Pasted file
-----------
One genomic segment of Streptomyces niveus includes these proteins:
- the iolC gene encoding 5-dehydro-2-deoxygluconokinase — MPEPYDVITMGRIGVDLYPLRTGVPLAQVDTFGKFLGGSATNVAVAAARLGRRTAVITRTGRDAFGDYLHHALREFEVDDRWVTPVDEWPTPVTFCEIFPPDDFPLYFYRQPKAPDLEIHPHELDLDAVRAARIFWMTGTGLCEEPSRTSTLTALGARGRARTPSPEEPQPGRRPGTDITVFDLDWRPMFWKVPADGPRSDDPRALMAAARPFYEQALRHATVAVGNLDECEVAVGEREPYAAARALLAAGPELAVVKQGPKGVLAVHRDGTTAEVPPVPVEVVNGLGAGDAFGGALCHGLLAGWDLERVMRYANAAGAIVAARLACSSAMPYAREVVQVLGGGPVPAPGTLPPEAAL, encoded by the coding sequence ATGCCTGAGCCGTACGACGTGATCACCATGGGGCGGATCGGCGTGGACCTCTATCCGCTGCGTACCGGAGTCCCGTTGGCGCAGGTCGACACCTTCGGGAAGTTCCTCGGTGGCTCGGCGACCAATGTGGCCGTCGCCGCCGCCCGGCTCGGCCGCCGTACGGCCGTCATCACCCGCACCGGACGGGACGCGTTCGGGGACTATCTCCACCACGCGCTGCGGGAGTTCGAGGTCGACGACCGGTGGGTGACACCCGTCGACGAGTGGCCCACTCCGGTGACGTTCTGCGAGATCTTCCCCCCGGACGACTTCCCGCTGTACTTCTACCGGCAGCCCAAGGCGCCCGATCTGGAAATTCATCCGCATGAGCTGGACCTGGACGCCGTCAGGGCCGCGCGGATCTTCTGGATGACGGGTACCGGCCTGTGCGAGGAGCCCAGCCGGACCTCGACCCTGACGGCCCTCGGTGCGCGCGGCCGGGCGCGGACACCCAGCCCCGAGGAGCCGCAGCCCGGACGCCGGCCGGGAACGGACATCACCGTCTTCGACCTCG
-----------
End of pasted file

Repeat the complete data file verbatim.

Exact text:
One genomic segment of Streptomyces niveus includes these proteins:
- the iolC gene encoding 5-dehydro-2-deoxygluconokinase — MPEPYDVITMGRIGVDLYPLRTGVPLAQVDTFGKFLGGSATNVAVAAARLGRRTAVITRTGRDAFGDYLHHALREFEVDDRWVTPVDEWPTPVTFCEIFPPDDFPLYFYRQPKAPDLEIHPHELDLDAVRAARIFWMTGTGLCEEPSRTSTLTALGARGRARTPSPEEPQPGRRPGTDITVFDLDWRPMFWKVPADGPRSDDPRALMAAARPFYEQALRHATVAVGNLDECEVAVGEREPYAAARALLAAGPELAVVKQGPKGVLAVHRDGTTAEVPPVPVEVVNGLGAGDAFGGALCHGLLAGWDLERVMRYANAAGAIVAARLACSSAMPYAREVVQVLGGGPVPAPGTLPPEAAL, encoded by the coding sequence ATGCCTGAGCCGTACGACGTGATCACCATGGGGCGGATCGGCGTGGACCTCTATCCGCTGCGTACCGGAGTCCCGTTGGCGCAGGTCGACACCTTCGGGAAGTTCCTCGGTGGCTCGGCGACCAATGTGGCCGTCGCCGCCGCCCGGCTCGGCCGCCGTACGGCCGTCATCACCCGCACCGGACGGGACGCGTTCGGGGACTATCTCCACCACGCGCTGCGGGAGTTCGAGGTCGACGACCGGTGGGTGACACCCGTCGACGAGTGGCCCACTCCGGTGACGTTCTGCGAGATCTTCCCCCCGGACGACTTCCCGCTGTACTTCTACCGGCAGCCCAAGGCGCCCGATCTGGAAATTCATCCGCATGAGCTGGACCTGGACGCCGTCAGGGCCGCGCGGATCTTCTGGATGACGGGTACCGGCCTGTGCGAGGAGCCCAGCCGGACCTCGACCCTGACGGCCCTCGGTGCGCGCGGCCGGGCGCGGACACCCAGCCCCGAGGAGCCGCAGCCCGGACGCCGGCCGGGAACGGACATCACCGTCTTCGACCTCG